After a pretty wet and stormy spring (so far), our first MPS Howard County plein air session of 2011 at the Brighton Dam Azalea Garden was a real treat. True, the sun disappeared behind the clouds fairly early, making only brief reappearances throughout the remainder of the morning and early afternoon, but the 8 of us – me (pastels), Elena (oils), Brenda (oils), Cathy (oils), Maria (acrylic), Rita (pastels), Elaine (acrylic), and Elizabeth (colored pencil sketching) – were just happy not to get rained on. We spread out across the grounds and scrambled to capture the lovely shadow patterns on the brief occasions the sun popped out. It was a cool morning, but the smell of damp earth and the gorgeous white, pink, and fuchsia blooms were so inspiring. While we were painting, Mr. Ronald Williams, a photographer for the Washington Suburban Sanitary Commission, came by. He asked if he could photograph us painting (we all said “yes!”), and we’re hoping to get a little free publicity about the Maryland Pastel Society and plein air painting in Howard County…keep your fingers crossed!
In mid-April I took a two-day pastel still life workshop with Rosalie Nadeau, an outstanding pastel artist and MPS member who lives and works in Massachusetts. (See her website: http://www.rosalienadeau.com/rosalienadeau.com/Home.html .) It was a wonderful workshop (although I did confirm, pretty darn conclusively, that I’m a landscape painter, not a still life painter), and my plan for the 2011 plein air season is to conscientiously apply Rosalie’s basic tenets: paint the light, paint the shapes, connect the light and dark shapes. More often than not, I allow myself to get too involved in the drawing and to focus too much on rendering detail, to the detriment of the painting’s freshness and emotional impact. This year I want to stay lose and avoid those mistakes, and following Rosalie’s reminders will, I think, help me do that. Here is the first result: it’s called “Azalea Path.” I began with a thumbnail, as usual, and then a very loose block-in of darks, mid-tones, and lights using the side of a NuPastel. The surface is PastelMat. It’s a good start, I think, and left me feeling better about this new approach than I (frankly) expected to. More practice!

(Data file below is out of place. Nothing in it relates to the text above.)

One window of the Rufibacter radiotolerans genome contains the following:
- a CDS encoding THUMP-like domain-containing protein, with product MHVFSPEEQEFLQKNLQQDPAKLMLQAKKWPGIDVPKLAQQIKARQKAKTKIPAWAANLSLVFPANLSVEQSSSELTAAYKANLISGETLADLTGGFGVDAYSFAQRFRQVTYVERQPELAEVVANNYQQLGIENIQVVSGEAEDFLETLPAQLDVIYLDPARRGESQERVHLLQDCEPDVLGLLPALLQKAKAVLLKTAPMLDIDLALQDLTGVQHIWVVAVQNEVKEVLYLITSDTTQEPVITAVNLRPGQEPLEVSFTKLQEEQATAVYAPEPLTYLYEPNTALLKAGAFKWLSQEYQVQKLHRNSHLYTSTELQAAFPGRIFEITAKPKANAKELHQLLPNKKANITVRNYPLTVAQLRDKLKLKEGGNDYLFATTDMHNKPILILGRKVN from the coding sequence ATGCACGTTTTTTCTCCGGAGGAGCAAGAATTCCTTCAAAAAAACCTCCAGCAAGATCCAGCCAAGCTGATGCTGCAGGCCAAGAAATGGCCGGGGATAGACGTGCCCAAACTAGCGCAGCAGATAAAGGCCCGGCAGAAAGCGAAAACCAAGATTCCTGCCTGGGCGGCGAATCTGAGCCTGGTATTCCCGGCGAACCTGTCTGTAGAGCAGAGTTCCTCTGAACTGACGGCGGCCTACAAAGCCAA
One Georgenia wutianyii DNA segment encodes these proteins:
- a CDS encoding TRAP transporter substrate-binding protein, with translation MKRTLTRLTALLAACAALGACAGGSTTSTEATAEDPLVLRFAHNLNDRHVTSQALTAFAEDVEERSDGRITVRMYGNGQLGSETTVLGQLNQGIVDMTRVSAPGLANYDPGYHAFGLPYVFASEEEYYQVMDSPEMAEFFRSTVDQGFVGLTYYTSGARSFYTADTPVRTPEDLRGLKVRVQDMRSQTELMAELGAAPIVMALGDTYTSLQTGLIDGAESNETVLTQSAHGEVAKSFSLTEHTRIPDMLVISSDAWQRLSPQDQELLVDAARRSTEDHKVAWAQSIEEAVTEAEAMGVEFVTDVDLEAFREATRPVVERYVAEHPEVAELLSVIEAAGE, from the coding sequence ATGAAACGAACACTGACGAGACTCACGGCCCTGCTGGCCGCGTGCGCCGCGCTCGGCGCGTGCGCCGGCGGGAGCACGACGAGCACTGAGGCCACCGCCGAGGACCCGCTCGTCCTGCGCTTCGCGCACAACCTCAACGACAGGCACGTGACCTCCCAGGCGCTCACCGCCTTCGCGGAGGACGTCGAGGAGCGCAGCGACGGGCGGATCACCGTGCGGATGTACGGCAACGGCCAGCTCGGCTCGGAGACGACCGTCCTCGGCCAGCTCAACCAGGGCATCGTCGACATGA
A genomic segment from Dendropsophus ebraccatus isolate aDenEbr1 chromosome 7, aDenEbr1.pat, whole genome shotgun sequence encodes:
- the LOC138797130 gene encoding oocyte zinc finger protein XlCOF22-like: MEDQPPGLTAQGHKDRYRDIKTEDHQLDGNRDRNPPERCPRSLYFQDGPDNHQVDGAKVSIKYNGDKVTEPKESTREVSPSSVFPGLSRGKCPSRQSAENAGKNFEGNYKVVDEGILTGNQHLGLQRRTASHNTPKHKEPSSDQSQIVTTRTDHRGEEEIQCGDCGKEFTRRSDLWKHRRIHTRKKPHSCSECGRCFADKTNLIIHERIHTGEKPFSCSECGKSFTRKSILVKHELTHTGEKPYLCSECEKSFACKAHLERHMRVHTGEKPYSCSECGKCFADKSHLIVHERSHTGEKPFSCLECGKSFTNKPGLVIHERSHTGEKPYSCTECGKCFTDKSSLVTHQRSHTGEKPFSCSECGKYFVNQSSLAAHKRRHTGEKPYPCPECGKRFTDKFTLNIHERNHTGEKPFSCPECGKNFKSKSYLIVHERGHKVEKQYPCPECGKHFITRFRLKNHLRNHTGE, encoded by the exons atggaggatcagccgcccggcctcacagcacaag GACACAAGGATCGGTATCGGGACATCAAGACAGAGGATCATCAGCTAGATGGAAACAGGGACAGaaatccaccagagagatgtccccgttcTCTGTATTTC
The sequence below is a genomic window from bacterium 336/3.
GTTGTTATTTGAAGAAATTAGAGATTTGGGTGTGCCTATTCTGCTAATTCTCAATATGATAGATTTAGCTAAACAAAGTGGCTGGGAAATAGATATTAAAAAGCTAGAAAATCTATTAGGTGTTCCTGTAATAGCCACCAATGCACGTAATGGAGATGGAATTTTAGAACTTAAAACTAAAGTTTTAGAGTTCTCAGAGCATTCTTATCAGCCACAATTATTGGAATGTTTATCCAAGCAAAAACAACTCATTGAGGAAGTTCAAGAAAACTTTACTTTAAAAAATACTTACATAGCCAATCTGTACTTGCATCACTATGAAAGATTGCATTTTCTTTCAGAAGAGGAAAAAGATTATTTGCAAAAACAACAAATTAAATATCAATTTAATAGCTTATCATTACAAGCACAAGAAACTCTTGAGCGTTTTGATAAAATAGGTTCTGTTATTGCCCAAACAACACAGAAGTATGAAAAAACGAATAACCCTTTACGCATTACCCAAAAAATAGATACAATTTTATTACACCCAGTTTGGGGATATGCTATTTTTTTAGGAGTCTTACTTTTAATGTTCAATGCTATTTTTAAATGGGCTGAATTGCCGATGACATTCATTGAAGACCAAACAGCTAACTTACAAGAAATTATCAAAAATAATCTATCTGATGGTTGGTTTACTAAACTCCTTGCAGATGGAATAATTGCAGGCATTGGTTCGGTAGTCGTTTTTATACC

On a last note, I also had a chance to chat with Jane, a retired elementary school art teacher: Jane, if you’re reading this, please join us – it’s loads of fun, there are no judgments, and you learn a LOT about painting!